2016 Elementary Summer Notes
We’ve compiled the various Elementary Summer Notes in one place for easy reference. Please click on the class you’re interested in to jump to that section.
Happy summer! The following is a brief summary of the summer assignments for each grade. For more details regarding each of these assignments please contact the front desk as there are copies of each assignment available if needed.
Reading and Writing
Frequently read aloud to your child regardless of their reading level. If they are interested, let them “share the book” with you. “Reading” along with you helps them develop the skills to handle a book, an interest in distinguishing the marks on a page, and, through discussion, tools for understanding a text. However, don’t force your child to work on reading if they are not excited to do so—there will be plenty of time this year for them to improve their reading skills.
Allow ample opportunity for your child to write at whatever level they are able—their spelling does not need to be correct for writing to be beneficial. Not only are they working on handwriting, they are developing an awareness of the sounds in words, and the knowledge that they can express themselves in print.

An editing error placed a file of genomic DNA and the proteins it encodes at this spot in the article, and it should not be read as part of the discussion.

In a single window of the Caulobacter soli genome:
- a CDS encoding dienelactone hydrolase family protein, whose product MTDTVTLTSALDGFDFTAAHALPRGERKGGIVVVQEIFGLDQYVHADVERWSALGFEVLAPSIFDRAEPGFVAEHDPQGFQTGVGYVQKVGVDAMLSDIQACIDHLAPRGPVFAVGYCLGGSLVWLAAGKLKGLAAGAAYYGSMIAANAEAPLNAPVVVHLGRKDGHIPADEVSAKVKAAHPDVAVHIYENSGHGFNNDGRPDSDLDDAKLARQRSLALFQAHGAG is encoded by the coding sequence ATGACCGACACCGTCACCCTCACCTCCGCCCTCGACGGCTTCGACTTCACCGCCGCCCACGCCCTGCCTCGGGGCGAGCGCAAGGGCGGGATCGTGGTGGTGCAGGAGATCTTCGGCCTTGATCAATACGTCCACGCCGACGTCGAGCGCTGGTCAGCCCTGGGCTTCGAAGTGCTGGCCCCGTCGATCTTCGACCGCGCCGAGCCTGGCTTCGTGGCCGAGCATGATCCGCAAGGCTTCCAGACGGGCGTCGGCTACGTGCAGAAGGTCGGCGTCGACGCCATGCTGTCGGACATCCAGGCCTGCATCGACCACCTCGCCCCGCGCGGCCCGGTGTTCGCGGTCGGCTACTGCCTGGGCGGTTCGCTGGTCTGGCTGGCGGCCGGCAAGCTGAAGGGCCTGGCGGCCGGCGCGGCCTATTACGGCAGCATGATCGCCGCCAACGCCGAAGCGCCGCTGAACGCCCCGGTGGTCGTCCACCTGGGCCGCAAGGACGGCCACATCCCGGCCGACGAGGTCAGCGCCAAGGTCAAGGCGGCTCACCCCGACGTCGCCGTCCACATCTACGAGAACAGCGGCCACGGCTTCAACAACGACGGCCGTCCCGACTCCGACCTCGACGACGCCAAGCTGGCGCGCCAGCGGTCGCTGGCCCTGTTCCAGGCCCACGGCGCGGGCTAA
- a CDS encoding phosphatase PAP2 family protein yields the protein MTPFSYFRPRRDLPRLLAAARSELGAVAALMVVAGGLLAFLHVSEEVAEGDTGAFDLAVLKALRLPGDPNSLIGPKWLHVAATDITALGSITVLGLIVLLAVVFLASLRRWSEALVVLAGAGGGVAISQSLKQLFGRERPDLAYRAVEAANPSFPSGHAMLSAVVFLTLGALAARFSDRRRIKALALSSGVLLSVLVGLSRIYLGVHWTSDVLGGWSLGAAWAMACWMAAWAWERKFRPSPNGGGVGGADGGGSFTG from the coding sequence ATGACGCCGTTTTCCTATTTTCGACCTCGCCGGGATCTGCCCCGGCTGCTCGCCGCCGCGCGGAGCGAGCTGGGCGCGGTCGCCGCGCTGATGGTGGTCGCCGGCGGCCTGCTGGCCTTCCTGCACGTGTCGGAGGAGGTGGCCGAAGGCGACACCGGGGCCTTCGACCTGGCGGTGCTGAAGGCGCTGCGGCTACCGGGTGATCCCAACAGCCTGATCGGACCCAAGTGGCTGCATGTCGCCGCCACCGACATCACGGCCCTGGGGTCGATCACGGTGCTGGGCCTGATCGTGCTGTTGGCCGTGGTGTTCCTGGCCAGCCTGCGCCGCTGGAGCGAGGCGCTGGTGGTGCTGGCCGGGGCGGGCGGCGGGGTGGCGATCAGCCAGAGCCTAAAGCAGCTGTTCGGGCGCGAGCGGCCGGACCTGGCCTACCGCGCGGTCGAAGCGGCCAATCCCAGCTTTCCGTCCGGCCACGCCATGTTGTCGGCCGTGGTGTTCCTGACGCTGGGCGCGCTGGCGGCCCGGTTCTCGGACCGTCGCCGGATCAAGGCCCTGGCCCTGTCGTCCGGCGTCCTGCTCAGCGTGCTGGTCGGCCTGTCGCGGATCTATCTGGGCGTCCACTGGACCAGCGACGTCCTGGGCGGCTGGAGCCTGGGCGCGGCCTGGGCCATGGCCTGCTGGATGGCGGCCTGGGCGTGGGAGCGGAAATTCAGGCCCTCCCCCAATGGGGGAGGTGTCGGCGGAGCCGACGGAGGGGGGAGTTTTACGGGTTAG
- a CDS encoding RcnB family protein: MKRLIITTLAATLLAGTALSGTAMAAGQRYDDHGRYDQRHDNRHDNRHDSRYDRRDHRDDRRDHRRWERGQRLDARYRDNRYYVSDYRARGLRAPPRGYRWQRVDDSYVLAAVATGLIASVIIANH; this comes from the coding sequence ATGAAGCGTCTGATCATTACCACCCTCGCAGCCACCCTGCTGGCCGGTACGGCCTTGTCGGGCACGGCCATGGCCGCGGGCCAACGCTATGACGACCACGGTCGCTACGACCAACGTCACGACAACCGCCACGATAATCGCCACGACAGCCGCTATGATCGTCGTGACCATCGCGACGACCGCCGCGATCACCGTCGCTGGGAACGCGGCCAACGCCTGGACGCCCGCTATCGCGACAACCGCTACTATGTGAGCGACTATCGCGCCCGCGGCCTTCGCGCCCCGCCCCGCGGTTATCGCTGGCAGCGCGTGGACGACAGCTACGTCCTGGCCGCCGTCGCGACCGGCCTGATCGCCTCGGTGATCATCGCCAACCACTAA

Finally, include your child in the types of literacy activities you engage in—share with them a book you love, a favorite recipe you have read over and over or a letter or an email you received—we will start the year getting inspired by how people use reading and writing in their lives, and these memories will surely come into play.
Play many games with dice, cards and counting—these experiences will help your child build their number sense and early math skills.
School Shopping List for First Grade
- A backpack to transport items to and from school
- A lunchbox for Friday lunches (we strive for Zero Waste)
- A water bottle that will live in the classroom all year.
Dear Brand New Third Grade Parents:
You may find many opportunities over the summer for your child to stretch his or her math skills in everyday life. Ask your child to tell you what time it is, to count change, to help measure and cook a recipe.